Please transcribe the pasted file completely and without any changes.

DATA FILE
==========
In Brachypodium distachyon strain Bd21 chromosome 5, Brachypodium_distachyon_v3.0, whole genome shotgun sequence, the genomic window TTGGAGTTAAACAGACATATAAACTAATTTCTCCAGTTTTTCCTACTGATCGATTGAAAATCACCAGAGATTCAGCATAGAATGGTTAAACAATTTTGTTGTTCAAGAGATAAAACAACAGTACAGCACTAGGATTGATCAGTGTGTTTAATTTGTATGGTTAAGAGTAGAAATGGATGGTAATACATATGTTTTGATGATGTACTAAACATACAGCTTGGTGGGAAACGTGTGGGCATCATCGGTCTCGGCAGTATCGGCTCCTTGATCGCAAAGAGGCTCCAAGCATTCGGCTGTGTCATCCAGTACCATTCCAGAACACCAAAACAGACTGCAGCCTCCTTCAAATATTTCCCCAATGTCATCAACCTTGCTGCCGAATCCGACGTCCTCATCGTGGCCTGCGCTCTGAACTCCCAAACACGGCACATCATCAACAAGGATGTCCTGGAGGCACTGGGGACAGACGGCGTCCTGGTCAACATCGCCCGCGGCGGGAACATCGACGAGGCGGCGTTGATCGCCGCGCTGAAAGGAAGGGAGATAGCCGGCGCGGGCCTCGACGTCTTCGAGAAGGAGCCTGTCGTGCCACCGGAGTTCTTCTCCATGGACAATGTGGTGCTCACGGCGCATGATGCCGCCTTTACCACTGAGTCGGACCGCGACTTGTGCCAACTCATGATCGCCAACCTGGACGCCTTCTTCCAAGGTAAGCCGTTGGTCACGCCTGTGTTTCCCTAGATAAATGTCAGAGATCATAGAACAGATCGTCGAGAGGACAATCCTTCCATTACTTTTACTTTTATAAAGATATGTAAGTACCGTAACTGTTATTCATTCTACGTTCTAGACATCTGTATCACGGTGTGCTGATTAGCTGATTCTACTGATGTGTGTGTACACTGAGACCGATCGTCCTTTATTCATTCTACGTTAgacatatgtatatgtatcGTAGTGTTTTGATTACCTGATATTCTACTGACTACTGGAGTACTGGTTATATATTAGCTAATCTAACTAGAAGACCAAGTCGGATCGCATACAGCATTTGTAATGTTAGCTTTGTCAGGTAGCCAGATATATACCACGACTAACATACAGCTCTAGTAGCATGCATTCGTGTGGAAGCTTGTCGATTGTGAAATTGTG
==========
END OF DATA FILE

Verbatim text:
In Brachypodium distachyon strain Bd21 chromosome 5, Brachypodium_distachyon_v3.0, whole genome shotgun sequence, the genomic window TTGGAGTTAAACAGACATATAAACTAATTTCTCCAGTTTTTCCTACTGATCGATTGAAAATCACCAGAGATTCAGCATAGAATGGTTAAACAATTTTGTTGTTCAAGAGATAAAACAACAGTACAGCACTAGGATTGATCAGTGTGTTTAATTTGTATGGTTAAGAGTAGAAATGGATGGTAATACATATGTTTTGATGATGTACTAAACATACAGCTTGGTGGGAAACGTGTGGGCATCATCGGTCTCGGCAGTATCGGCTCCTTGATCGCAAAGAGGCTCCAAGCATTCGGCTGTGTCATCCAGTACCATTCCAGAACACCAAAACAGACTGCAGCCTCCTTCAAATATTTCCCCAATGTCATCAACCTTGCTGCCGAATCCGACGTCCTCATCGTGGCCTGCGCTCTGAACTCCCAAACACGGCACATCATCAACAAGGATGTCCTGGAGGCACTGGGGACAGACGGCGTCCTGGTCAACATCGCCCGCGGCGGGAACATCGACGAGGCGGCGTTGATCGCCGCGCTGAAAGGAAGGGAGATAGCCGGCGCGGGCCTCGACGTCTTCGAGAAGGAGCCTGTCGTGCCACCGGAGTTCTTCTCCATGGACAATGTGGTGCTCACGGCGCATGATGCCGCCTTTACCACTGAGTCGGACCGCGACTTGTGCCAACTCATGATCGCCAACCTGGACGCCTTCTTCCAAGGTAAGCCGTTGGTCACGCCTGTGTTTCCCTAGATAAATGTCAGAGATCATAGAACAGATCGTCGAGAGGACAATCCTTCCATTACTTTTACTTTTATAAAGATATGTAAGTACCGTAACTGTTATTCATTCTACGTTCTAGACATCTGTATCACGGTGTGCTGATTAGCTGATTCTACTGATGTGTGTGTACACTGAGACCGATCGTCCTTTATTCATTCTACGTTAgacatatgtatatgtatcGTAGTGTTTTGATTACCTGATATTCTACTGACTACTGGAGTACTGGTTATATATTAGCTAATCTAACTAGAAGACCAAGTCGGATCGCATACAGCATTTGTAATGTTAGCTTTGTCAGGTAGCCAGATATATACCACGACTAACATACAGCTCTAGTAGCATGCATTCGTGTGGAAGCTTGTCGATTGTGAAATTGTG